In the mid-seventies, a fire gutted
my parents’ house. Of course, there was the initial shock and depression that
accompanies such a traumatic event, but as with most tragedies in life, good
things followed. In my parents’ case, the good things came in a house that,
while not entirely new, was completely remodeled and refreshed. And since many
of the Christmas decorations had been stored in the attic—where the fire started—Mama
was able to celebrate the first Christmas in her beautifully restored house
with new Christmas finery. Replacing the pitiful, “Charlie Brown” live trees we’d
always had in the past was an artificial tree with full and perfectly arranged
branches. Like most of these trees, it came in three sections and reached all
the way to the ceiling. Instead of the scratched, lusterless ornaments that had
survived decades of being tossed willy-nilly into a box after Christmas, there
were elegant decorations in the form of red velvet bows and snowy-feathered
The fake tree and fake doves and velvet
bows faithfully served for years. But eventually, the doves’ feathers yellowed.
They also lost their “fluffiness,” as did the bows. The tree, however,
continued to stand stalwart and tall for years to come. At Christmas time, my
sister, brother, and I would return home with our growing families to find the
tree decked out in more traditional decorations of colored lights, shiny balls,
and ornaments hand-made by grandkids.
As we all grew older, the tree began
to shrink, and I don’t mean in a metaphorical sense. It actually shrank—as in
Mama began to leave off the bottom section in order to save space and
decorating effort. Then the last couple of Christmases she decorated, we found
only the top section of the tree placed squarely in the middle of the coffee
|The Hallmark dream|
While I didn’t always achieve it—I
always dreamed of a Hallmark kind of Christmas. For me, there was no such thing
as too many lights or too much sparkle and shine. So the first time I saw that topper
excuse for a tree on Mama’s table, I remember hoping I never came to that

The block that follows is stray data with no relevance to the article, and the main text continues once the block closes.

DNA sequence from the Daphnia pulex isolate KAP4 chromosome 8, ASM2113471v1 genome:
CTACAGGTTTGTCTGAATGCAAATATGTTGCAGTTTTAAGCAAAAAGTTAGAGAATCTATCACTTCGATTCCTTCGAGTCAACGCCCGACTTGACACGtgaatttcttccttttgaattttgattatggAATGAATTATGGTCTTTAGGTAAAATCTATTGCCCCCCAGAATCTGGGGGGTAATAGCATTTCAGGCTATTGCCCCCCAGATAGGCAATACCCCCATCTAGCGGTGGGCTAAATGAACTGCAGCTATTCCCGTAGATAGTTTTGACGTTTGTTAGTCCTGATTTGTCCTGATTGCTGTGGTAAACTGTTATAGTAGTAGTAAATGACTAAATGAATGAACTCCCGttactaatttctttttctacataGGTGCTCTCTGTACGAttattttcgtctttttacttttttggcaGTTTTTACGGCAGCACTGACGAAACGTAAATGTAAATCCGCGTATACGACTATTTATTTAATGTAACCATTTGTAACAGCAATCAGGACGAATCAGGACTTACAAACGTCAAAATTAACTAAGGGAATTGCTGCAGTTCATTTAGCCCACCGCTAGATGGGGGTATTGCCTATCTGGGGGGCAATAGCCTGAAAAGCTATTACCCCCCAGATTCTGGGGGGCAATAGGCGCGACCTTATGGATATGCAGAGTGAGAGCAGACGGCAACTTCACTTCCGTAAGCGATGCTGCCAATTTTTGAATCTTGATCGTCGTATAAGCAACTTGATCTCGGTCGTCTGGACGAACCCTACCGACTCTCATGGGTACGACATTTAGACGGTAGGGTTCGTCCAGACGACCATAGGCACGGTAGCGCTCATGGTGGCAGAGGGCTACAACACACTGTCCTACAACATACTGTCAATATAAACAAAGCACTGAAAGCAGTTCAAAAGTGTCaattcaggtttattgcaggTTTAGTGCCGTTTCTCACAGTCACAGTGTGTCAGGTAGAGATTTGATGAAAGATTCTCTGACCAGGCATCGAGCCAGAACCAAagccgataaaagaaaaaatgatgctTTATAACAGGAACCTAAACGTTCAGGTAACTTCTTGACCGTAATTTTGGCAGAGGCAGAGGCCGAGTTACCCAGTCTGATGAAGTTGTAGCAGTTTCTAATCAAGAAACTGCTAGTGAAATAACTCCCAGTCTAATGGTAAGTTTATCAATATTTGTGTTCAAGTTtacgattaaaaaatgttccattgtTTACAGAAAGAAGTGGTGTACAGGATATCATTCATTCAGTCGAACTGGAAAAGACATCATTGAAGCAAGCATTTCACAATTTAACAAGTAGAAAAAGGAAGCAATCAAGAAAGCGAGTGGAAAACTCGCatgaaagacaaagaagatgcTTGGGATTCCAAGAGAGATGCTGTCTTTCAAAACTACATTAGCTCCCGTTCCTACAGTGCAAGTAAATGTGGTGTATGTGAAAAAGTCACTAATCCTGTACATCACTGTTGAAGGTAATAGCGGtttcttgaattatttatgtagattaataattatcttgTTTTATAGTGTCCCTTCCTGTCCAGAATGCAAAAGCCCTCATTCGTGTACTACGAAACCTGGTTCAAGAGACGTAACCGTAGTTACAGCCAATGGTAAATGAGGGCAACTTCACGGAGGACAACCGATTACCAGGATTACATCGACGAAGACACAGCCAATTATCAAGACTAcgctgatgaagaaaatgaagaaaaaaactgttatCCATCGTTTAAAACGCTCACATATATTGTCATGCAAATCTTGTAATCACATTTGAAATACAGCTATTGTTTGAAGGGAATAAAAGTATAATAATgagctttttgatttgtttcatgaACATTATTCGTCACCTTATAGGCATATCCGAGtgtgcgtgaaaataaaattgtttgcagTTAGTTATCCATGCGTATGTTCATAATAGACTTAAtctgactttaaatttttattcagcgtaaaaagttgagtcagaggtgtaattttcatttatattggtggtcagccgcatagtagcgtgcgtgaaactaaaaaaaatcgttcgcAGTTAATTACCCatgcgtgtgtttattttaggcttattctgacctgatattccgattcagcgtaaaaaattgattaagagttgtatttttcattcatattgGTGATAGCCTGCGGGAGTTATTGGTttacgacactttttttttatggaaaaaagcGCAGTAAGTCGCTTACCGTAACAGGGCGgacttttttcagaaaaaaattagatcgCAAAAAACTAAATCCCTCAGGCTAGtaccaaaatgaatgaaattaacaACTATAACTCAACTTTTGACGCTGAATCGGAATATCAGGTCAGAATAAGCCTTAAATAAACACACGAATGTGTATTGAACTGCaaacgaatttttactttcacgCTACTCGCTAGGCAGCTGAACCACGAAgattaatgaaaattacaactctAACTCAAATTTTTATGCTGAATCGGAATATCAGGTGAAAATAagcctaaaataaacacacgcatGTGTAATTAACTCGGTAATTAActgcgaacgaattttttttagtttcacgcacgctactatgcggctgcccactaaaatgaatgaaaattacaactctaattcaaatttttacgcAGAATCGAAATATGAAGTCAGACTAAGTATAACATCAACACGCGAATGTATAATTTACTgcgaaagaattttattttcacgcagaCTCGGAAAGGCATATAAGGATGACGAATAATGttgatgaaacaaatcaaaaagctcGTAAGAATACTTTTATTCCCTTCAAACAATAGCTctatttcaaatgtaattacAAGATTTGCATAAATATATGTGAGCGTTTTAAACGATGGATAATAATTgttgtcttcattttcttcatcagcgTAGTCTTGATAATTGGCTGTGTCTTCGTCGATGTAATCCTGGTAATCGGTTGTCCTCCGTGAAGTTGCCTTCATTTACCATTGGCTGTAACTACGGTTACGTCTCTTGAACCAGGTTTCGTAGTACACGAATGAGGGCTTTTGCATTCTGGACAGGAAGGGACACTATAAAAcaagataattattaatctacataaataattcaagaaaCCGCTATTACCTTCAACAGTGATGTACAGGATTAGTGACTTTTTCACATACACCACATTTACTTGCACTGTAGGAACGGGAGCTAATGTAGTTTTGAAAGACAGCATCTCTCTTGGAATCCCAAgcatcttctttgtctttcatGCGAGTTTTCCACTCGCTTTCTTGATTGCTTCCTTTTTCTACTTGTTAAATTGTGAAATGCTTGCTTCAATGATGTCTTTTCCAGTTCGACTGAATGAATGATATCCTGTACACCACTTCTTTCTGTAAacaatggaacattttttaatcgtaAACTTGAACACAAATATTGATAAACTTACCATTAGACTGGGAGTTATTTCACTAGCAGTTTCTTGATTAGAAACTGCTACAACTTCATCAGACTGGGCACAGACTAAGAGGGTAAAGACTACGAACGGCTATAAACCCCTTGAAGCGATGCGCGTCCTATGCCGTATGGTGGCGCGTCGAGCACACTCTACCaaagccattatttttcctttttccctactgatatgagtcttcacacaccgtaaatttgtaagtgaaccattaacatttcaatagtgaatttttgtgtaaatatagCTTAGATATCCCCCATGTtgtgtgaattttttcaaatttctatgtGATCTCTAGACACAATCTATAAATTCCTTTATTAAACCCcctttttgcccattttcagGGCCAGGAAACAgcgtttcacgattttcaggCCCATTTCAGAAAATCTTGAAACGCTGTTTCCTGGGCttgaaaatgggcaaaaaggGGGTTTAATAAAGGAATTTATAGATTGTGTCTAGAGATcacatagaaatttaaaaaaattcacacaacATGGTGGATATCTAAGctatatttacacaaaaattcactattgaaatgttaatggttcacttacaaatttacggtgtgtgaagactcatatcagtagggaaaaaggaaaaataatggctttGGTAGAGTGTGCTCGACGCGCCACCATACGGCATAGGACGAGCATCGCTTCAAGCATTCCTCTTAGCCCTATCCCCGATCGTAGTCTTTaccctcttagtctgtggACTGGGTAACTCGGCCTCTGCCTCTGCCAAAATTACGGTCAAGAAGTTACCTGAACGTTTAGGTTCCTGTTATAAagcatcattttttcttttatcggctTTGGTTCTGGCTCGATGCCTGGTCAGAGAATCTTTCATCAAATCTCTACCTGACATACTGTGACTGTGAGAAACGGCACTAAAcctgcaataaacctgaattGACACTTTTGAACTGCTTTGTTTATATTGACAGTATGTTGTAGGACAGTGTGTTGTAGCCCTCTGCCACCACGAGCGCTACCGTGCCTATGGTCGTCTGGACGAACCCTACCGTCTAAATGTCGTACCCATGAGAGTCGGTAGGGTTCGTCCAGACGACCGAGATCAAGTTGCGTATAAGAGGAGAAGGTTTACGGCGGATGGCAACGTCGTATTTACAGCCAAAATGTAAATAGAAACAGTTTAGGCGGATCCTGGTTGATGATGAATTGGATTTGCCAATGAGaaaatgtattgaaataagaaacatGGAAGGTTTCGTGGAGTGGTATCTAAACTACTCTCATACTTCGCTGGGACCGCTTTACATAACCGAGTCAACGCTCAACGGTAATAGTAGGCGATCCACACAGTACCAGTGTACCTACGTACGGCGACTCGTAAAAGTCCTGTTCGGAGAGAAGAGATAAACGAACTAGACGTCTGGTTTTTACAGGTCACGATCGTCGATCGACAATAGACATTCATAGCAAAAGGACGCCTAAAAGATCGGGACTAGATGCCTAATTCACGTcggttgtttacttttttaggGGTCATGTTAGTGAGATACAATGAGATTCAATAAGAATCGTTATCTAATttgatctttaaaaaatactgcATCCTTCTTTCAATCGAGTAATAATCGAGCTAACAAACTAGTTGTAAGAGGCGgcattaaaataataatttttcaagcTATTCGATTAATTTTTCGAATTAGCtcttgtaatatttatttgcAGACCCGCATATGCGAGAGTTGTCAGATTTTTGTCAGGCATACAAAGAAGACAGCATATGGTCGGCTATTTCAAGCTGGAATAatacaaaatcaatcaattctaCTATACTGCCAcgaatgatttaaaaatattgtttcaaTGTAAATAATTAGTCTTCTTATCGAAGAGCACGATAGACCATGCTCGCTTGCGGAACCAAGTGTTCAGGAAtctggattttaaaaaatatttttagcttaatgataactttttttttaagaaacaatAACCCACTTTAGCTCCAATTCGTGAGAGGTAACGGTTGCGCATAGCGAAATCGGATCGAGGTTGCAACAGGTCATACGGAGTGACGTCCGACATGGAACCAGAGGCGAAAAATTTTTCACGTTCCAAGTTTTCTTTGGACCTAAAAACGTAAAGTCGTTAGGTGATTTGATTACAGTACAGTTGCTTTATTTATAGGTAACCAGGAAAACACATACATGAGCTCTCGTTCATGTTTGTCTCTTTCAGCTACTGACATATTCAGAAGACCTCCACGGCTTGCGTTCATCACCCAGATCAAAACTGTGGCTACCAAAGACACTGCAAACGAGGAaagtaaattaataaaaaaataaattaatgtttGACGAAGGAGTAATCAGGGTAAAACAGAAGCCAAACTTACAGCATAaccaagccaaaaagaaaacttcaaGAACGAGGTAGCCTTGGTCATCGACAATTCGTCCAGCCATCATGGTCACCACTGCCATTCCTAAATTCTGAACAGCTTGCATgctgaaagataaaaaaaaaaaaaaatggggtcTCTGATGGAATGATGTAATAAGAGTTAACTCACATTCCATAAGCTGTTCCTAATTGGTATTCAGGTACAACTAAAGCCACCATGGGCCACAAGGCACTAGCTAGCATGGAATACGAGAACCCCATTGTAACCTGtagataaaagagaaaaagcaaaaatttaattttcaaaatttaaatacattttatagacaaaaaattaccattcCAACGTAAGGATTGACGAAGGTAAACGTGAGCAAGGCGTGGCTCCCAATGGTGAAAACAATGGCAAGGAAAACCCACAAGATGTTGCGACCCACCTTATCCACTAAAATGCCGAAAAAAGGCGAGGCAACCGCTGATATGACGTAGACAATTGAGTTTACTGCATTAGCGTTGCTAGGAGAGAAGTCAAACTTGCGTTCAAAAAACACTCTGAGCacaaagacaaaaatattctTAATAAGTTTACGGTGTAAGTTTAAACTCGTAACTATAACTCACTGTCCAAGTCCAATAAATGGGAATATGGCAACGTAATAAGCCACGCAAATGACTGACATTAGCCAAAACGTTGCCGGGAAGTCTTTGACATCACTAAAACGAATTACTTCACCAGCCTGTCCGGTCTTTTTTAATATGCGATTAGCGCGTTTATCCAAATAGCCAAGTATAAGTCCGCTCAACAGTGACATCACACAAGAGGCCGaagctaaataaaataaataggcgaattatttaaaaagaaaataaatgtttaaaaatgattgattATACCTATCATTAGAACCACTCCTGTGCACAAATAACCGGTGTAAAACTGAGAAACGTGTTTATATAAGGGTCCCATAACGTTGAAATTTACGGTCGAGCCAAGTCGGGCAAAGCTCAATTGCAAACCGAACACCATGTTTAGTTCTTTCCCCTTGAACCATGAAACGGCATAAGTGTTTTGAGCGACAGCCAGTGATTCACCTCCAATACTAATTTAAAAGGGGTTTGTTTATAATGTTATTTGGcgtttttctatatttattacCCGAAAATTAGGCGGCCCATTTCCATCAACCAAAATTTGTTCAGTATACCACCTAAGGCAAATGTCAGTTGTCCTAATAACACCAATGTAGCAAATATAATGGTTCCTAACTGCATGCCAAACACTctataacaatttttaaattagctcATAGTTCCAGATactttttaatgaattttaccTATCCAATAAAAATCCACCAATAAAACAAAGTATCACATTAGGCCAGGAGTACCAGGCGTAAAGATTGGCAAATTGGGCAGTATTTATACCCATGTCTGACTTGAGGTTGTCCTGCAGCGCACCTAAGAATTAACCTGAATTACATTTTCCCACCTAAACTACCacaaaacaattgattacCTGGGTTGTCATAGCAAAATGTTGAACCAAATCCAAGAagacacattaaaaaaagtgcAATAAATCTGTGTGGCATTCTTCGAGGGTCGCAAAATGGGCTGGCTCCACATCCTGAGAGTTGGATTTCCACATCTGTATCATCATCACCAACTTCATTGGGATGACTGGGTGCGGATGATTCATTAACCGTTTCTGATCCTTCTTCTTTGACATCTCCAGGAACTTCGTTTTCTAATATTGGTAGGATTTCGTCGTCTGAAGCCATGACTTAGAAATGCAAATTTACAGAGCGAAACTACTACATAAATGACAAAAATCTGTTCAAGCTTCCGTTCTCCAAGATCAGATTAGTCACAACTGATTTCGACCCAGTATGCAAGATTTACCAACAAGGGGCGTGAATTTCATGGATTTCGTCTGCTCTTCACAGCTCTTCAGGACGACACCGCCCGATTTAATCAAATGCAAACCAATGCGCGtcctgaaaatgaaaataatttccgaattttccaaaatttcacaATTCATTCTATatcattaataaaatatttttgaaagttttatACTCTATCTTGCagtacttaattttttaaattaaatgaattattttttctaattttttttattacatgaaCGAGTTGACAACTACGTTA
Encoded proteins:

place. That place where shiny ornaments and twinkling lights and a glittering
tree wouldn’t fill me with giddy pleasure.
You know what I’m about to say.
Yes, I’ve come to that place. Almost.
I haven’t completely abandoned decorating a la Clark Griswold, but when my
daughter moved to another state and married, we adopted the every-other-year
plan. We alternate the Christmas venues—our house one year, her house the next.
For a while, I continued to do my annual decorating. But a couple of years ago
I got smart. Now, I have a tree-top
Christmas every other year. Like Mama, I make a nod toward decorating—a few
outside lights, a wreath here, a Santa there, and, of course, a nativity scene.
But it’s not a winter fantasy by a long-shot.
|The tree-top Christmas reality|
And you know what? I kind
of like downsizing my Christmas decorating. Downsizing every other year means that
every other year I can take it easy. I can take time to actually enjoy shopping
and baking and attending parties and events. I can spend more time reflecting
on the meaning of the season. I can ooh
and aah over other people’s
decorations. And every other year, I can miss out on the after-Christmas slump
of taking down and packing away tubs of decorations.
Maybe it’s a sign of age, but this
year I’m rather enjoying my tree-top Christmas. Hope you're enjoying your Christmas preparations, too, whether tree-top, Hallmark, or somwhere in between.
I quit overdoing Christmas for the first time in 51 years. No huge tree to be lugged back to storage (usually during a snow or ice storm). Since the big dinner isn't at our house, I've chosen to sprinkle holiday reminders around for the grandbabes when they visit before Santa comes to their house. Meanwhile, I'll rest.ReplyDelete
Sounds like a great plan to me, Martha!Delete
Thank you! And thanks for visiting and commenting on my blog.ReplyDelete